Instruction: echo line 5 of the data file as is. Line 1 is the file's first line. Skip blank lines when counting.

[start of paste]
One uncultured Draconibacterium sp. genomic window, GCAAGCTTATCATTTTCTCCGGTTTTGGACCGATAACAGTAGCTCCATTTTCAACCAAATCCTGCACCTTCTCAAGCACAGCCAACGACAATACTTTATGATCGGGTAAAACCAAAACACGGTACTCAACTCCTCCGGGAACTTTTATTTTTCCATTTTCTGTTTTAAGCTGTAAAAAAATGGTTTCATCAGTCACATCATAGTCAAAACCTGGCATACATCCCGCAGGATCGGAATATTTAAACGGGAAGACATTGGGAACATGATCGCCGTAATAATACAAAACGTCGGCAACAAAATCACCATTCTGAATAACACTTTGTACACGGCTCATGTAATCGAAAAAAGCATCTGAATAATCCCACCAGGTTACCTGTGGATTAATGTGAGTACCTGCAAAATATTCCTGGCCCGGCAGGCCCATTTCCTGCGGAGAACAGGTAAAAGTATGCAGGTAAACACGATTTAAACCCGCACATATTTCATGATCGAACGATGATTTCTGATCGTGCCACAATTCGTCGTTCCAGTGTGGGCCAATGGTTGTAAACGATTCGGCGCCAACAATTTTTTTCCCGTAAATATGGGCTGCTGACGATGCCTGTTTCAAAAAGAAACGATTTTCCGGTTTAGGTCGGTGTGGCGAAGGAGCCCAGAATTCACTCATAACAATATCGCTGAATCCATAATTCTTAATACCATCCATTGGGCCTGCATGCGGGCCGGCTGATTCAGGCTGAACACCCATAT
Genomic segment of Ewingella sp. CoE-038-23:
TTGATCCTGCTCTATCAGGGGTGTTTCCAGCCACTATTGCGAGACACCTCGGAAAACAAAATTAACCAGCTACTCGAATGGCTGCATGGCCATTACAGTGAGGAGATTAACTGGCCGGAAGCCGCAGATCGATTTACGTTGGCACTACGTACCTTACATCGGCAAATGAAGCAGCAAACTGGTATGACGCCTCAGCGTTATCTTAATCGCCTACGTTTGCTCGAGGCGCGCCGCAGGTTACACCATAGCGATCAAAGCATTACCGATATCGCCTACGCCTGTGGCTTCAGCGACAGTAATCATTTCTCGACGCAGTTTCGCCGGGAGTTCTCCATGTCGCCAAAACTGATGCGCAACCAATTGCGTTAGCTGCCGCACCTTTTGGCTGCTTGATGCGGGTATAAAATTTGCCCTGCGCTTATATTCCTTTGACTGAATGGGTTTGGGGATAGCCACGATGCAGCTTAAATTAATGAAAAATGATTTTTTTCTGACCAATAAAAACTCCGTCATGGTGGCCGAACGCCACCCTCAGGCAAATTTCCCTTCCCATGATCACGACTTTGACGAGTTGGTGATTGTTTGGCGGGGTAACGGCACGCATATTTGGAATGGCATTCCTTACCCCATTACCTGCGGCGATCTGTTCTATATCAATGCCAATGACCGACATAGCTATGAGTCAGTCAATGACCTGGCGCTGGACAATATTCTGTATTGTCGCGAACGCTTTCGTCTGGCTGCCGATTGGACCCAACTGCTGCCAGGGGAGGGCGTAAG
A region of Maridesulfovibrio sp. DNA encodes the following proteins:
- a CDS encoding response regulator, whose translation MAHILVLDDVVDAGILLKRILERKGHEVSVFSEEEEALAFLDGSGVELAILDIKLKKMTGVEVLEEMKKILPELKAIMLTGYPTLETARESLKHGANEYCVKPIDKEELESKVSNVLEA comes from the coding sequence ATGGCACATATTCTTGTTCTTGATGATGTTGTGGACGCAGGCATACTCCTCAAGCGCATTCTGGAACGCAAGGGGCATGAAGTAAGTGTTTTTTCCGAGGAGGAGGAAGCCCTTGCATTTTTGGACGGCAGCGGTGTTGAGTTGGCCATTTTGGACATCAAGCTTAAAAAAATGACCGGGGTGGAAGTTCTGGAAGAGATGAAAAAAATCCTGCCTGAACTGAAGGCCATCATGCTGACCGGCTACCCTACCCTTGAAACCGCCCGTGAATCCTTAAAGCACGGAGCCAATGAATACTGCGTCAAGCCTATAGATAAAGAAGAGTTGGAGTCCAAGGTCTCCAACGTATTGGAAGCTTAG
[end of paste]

- a CDS encoding response regulator, whose translation MAHILVLDDVVDAGILLKRILERKGHEVSVFSEEEEALAFLDGSGVELAILDIKLKKMTGVEVLEEMKKILPELKAIMLTGYPTLETARESLKHGANEYCVKPIDKEELESKVSNVLEA comes from the coding sequence ATGGCACATATTCTTGTTCTTGATGATGTTGTGGACGCAGGCATACTCCTCAAGCGCATTCTGGAACGCAAGGGGCATGAAGTAAGTGTTTTTTCCGAGGAGGAGGAAGCCCTTGCATTTTTGGACGGCAGCGGTGTTGAGTTGGCCATTTTGGACATCAAGCTTAAAAAAATGACCGGGGTGGAAGTTCTGGAAGAGATGAAAAAAATCCTGCCTGAACTGAAGGCCATCATGCTGACCGGCTACCCTACCCTTGAAACCGCCCGTGAATCCTTAAAGCACGGAGCCAATGAATACTGCGTCAAGCCTATAGATAAAGAAGAGTTGGAGTCCAAGGTCTCCAACGTATTGGAAGCTTAG